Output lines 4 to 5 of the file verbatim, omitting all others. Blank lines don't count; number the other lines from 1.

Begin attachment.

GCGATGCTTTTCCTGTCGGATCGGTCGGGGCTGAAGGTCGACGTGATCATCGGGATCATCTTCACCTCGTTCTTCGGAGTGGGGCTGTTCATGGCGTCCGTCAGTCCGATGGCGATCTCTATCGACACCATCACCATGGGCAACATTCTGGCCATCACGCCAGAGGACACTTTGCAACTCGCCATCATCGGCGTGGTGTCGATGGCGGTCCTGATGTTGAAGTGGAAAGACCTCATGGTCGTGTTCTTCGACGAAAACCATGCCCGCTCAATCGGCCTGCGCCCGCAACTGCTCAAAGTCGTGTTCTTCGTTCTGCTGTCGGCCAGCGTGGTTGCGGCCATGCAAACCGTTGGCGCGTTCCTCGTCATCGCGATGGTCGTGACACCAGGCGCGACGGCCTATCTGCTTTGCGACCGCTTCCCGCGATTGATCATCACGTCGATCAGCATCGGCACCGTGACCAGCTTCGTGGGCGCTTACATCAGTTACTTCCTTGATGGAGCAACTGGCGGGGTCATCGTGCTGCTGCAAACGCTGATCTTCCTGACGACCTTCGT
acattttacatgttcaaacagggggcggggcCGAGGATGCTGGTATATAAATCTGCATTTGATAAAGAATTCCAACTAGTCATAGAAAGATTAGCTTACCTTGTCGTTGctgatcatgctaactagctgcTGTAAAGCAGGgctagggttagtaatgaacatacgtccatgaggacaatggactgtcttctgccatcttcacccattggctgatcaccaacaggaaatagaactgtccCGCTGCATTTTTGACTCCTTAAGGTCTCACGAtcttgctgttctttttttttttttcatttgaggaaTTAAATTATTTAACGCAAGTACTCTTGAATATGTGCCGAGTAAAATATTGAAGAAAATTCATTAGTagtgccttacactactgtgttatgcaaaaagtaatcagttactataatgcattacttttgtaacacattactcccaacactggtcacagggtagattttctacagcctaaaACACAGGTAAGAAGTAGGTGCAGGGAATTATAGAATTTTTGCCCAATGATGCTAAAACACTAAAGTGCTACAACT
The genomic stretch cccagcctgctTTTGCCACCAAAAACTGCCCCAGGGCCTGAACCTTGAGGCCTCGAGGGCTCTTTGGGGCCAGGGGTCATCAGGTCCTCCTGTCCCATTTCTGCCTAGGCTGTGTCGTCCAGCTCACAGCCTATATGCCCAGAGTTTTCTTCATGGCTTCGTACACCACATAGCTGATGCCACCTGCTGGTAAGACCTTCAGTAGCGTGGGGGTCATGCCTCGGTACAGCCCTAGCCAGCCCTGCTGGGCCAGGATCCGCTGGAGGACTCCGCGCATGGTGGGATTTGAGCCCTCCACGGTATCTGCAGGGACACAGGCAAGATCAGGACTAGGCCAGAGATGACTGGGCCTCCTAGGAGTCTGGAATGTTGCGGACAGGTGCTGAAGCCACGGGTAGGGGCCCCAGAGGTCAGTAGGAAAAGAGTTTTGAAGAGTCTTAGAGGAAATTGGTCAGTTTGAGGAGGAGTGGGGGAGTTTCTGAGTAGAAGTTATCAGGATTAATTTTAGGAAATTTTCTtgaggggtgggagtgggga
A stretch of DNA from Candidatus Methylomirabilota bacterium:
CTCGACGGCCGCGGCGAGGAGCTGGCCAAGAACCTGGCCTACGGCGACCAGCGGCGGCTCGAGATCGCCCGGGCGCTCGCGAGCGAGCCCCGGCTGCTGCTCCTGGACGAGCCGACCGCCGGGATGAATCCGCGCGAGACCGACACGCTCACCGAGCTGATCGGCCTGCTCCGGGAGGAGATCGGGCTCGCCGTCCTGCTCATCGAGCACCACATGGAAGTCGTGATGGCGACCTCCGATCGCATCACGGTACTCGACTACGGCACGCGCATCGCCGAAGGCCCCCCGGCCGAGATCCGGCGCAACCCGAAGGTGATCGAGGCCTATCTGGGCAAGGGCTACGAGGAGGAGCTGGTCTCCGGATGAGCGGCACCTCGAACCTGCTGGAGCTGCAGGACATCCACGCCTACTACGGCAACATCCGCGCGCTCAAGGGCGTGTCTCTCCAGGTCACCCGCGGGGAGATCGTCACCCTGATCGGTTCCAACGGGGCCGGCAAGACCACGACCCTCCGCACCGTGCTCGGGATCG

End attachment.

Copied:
A stretch of DNA from Candidatus Methylomirabilota bacterium:
CTCGACGGCCGCGGCGAGGAGCTGGCCAAGAACCTGGCCTACGGCGACCAGCGGCGGCTCGAGATCGCCCGGGCGCTCGCGAGCGAGCCCCGGCTGCTGCTCCTGGACGAGCCGACCGCCGGGATGAATCCGCGCGAGACCGACACGCTCACCGAGCTGATCGGCCTGCTCCGGGAGGAGATCGGGCTCGCCGTCCTGCTCATCGAGCACCACATGGAAGTCGTGATGGCGACCTCCGATCGCATCACGGTACTCGACTACGGCACGCGCATCGCCGAAGGCCCCCCGGCCGAGATCCGGCGCAACCCGAAGGTGATCGAGGCCTATCTGGGCAAGGGCTACGAGGAGGAGCTGGTCTCCGGATGAGCGGCACCTCGAACCTGCTGGAGCTGCAGGACATCCACGCCTACTACGGCAACATCCGCGCGCTCAAGGGCGTGTCTCTCCAGGTCACCCGCGGGGAGATCGTCACCCTGATCGGTTCCAACGGGGCCGGCAAGACCACGACCCTCCGCACCGTGCTCGGGATCG